Joseph H. (Joseph Herman) Hertz.

King Edward the Seventh : memorial sermon online

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Ecclesiastes X, 17


IYAR 11, 567O.-MAY 2O, 191O.


p -pt?K " Happy art thou, O
land, whose king is a free man." (Eccl. X. 17). This
Scriptural verse is the key that will disclose to us the
world-historical significance of him who is to-day being
laid to rest amid the sorrowing sympathy of all nations.
True, this is not a text that suggests lamentation or wailing.
If however, we consider the briefness of King Edward's
reign and his royal record of work achieved, even our
grief at his swift summons into eternity cannot prevent us
from feeling that lamentation is indeed uncalled for.
Instead, by centering our attention upon the personality of
King Edward as a ruler, as a man, our text will help us to
a realisation of what the British Empire has lost in the
passing of our great Sovereign ; we may learn the secret
of his hold upon the affections of the civilised world ; we
may obtain a glimpse of the place he is destined to occupy
in the pages of history.

In the Hebrew original our text reads : ''Happy art
thou, O land, whose king is a son of free men." And it
is this pre-eminence as the offspring of a free race and
free institutions, that compels us to regard him as the
ideal British king, nay more, as the ideal king of the
Biblical writers. For the close affinity between the
Hebrew and the British ideals of kingship is also evidenced

21 16772

by the persistent struggle of both nations for a law-abiding
ruler. Let us first turn to the Bible, if we would grasp
the unique qualities which have distinguished King
Edward's kingship from all others. The Bible is for all
time the sacred source of the spirit of human liberty.
Even an agnostic like Huxley could realise that the Bible
was the " Magna Charta of the poor and the oppressed" ;
and could declare, in respect to the Jewish State founded
upon the Torah, that "down to modern times no state had
a constitution in which the interests of the common
people were so largely taken into account, in which the
duties so much more than the privileges of rulers were
insisted upon." The Jewish king was bound to respect
the liberty, the honour, and the property of his subjects ;
and his power was strictly limited by the fundamental
laws of the Torah. Listen to the words of the Law-giver
(Deut. xvii., 10-20), "And it shall be when he sitteth upon
the throne of his kingdom, that he shall write for himself
a copy of this law in a book ; and he shall read therein
all the days of his life, that he may keep all the words of
this law ; and that his heart be not lifted up above his
brethren." The vigilance of the Prophets, throughout
Jewish history, against every kind of abuse perpetrated
by the brute-force of king or noble, was ceaseless.
Samuel warns the tribes of Israel against the ways of the
Eastern despot ; Nathan the Prophet hurls his, "Thou art
the man ! " at the royal sinner ; and Elijah beards Ahab

as the latter proceeds to take possession of the vineyard
of the murdered Naboth. Prophets, sages, psalmists and
seers, all cherish the Messianic dream that days are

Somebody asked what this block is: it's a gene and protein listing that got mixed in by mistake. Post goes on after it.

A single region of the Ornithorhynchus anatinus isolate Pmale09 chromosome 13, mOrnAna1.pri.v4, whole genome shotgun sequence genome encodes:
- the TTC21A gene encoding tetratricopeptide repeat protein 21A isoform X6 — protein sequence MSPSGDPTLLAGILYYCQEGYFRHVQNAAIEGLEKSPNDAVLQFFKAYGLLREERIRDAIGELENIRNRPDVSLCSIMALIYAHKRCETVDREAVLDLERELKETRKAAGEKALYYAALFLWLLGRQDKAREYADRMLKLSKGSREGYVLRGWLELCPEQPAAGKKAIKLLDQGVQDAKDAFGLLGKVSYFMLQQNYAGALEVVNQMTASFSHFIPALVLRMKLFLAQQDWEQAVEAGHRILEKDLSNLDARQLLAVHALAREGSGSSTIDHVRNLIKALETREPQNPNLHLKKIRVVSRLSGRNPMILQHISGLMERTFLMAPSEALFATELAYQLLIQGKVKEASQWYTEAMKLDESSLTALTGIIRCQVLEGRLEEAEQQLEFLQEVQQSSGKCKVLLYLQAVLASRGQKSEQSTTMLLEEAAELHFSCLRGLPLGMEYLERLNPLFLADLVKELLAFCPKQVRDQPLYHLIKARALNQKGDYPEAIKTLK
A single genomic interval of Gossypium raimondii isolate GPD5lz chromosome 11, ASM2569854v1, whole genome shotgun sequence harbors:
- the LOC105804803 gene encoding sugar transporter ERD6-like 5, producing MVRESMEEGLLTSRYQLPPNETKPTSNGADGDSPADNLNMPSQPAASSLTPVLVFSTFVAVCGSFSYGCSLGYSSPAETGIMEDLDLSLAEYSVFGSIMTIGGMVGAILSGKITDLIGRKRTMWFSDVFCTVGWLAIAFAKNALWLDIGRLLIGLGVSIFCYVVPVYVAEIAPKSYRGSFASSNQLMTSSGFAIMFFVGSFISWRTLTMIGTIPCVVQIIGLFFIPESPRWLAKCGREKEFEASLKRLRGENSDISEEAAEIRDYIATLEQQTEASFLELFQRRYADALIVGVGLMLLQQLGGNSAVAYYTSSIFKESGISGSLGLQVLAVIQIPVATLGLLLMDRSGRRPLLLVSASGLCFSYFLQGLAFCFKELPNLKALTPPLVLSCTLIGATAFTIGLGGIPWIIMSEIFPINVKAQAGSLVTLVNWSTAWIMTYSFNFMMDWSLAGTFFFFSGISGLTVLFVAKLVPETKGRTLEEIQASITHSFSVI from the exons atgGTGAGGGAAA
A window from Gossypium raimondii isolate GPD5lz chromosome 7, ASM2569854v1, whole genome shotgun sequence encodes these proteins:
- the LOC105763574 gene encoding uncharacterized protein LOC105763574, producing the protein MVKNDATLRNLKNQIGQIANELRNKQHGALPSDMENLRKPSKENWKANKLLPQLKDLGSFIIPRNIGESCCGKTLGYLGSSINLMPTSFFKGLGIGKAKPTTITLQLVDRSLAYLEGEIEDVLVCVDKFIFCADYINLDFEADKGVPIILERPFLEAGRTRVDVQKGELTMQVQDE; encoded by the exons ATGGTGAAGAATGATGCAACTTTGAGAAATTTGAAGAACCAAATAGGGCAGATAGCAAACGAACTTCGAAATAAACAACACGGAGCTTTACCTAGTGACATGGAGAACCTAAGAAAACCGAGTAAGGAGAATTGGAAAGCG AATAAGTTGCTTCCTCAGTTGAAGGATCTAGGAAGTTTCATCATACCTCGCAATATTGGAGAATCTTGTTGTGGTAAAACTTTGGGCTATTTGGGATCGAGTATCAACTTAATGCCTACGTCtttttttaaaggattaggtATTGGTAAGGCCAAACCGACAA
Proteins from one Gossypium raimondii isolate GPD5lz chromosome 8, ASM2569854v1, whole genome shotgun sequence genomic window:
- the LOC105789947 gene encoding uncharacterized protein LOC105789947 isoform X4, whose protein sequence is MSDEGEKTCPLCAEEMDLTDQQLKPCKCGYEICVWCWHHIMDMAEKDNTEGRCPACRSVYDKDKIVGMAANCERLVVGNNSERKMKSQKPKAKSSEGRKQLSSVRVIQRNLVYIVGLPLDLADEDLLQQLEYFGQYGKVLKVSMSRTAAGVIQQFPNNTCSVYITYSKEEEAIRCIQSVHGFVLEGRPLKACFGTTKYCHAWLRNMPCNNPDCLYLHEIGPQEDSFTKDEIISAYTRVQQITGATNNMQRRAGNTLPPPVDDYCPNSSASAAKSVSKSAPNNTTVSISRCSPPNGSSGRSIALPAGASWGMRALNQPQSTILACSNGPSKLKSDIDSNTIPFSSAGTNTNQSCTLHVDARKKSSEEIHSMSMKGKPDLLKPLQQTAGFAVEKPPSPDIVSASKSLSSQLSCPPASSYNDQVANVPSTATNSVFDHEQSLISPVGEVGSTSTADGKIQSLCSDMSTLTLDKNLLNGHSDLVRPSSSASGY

coming when the king will be a shepherd to his people,
when the king's sceptre will be a sceptre of peace, and
upon him shall rest the spirit of wisdom and counsel and
and fear of the Lord.

In all history there is only one parallel to this Jewish
hope for a king who should be a son of Freedom and a
prince of Peace, a hope for ever coupled with fearless
opposition to rulers whose strivings were merely for
personal and dynastic power and that parallel is furnished
by the English people. For if anything can be more
remarkable than the unanimity with which the British
people to-day cling to and reverence the Throne, it is the
age-long conflict waged between People and Crown on
the soil of England. As soon as the Crown had fulfilled
its vital and inestimable work of unifying the nation, a
bitter struggle began for freedom, and it lasted for over
five centuries. Truly does the poet sing :

" All we have of freedom, all we use or know
" This our fathers bought for us long ago.

" Lance and torch and tumult, steel and grey-goose wing
" Wrenched it, inch and ell and all, slowly from the King

" Till our fathers 'stablished, after bloody years,

" How our King is one with us, first among his peers."

Now this transformation of the absolute monarch of
a barbaric age who could say, " The State, I am the State,"
into the king of a modern democracy, who is the first
among a nation of peers, who recognises loyalty to the
laws of his country as his highest duty, and the service of
his people the divine right and privilege of a king this
process of transformation had reached its culmination in
King Edward VII. On his accession he announced, " I
shall be a constitutional monarch in the strictest sense of
the words," and nobly has he proved himself the free king
of a free people. He reigned over half the earth and all
the seas, with a mild sovereignty that was as gentle, as
unfelt and unseen, and yet as real as is the moon's attrac-
tion for the waters of the ocean. No wonder that by his
life he greatly increased the dignity and the worth of the
royal office, and measurably enhanced its influence. Broad-
based on the people's will, the Crown is to-day the symbol
of Imperial unity, above all political parties and trusted
by all. It is the fountain of honour and national
gratitude, the nucleus of everything that is best and
highest in the national life a vast force for moral and
social good. Verily, happy is that land whose kings are
the nurslings of Liberty, the sons of Freedom.

We have so far spoken of King Edward as a ruler.
But his pre-eminent political gifts, no matter how interest-
ing to the student of liberty, would never alone explain